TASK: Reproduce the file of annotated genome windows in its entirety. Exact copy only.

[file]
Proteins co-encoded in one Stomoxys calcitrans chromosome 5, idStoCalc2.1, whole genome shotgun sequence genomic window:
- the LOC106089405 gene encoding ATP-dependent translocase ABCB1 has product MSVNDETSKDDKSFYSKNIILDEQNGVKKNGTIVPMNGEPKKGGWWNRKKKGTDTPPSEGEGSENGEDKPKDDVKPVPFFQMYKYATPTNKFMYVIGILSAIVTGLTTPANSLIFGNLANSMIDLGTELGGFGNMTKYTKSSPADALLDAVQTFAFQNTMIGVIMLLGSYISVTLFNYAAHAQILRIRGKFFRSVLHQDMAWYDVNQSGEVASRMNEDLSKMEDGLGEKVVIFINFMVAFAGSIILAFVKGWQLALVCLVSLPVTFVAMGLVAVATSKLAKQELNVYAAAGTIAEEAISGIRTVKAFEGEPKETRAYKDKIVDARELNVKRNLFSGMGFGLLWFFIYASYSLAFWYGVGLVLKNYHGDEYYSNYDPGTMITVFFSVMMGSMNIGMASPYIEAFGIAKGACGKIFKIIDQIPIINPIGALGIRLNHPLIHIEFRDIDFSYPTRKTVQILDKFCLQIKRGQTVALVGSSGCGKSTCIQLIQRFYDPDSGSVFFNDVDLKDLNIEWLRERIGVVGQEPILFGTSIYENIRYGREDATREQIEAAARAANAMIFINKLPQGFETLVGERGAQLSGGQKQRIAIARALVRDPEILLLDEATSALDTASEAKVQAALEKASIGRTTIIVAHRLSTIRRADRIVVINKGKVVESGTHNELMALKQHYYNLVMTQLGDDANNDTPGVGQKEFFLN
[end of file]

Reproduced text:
Proteins co-encoded in one Stomoxys calcitrans chromosome 5, idStoCalc2.1, whole genome shotgun sequence genomic window:
- the LOC106089405 gene encoding ATP-dependent translocase ABCB1 has product MSVNDETSKDDKSFYSKNIILDEQNGVKKNGTIVPMNGEPKKGGWWNRKKKGTDTPPSEGEGSENGEDKPKDDVKPVPFFQMYKYATPTNKFMYVIGILSAIVTGLTTPANSLIFGNLANSMIDLGTELGGFGNMTKYTKSSPADALLDAVQTFAFQNTMIGVIMLLGSYISVTLFNYAAHAQILRIRGKFFRSVLHQDMAWYDVNQSGEVASRMNEDLSKMEDGLGEKVVIFINFMVAFAGSIILAFVKGWQLALVCLVSLPVTFVAMGLVAVATSKLAKQELNVYAAAGTIAEEAISGIRTVKAFEGEPKETRAYKDKIVDARELNVKRNLFSGMGFGLLWFFIYASYSLAFWYGVGLVLKNYHGDEYYSNYDPGTMITVFFSVMMGSMNIGMASPYIEAFGIAKGACGKIFKIIDQIPIINPIGALGIRLNHPLIHIEFRDIDFSYPTRKTVQILDKFCLQIKRGQTVALVGSSGCGKSTCIQLIQRFYDPDSGSVFFNDVDLKDLNIEWLRERIGVVGQEPILFGTSIYENIRYGREDATREQIEAAARAANAMIFINKLPQGFETLVGERGAQLSGGQKQRIAIARALVRDPEILLLDEATSALDTASEAKVQAALEKASIGRTTIIVAHRLSTIRRADRIVVINKGKVVESGTHNELMALKQHYYNLVMTQLGDDANNDTPGVGQKEFFLN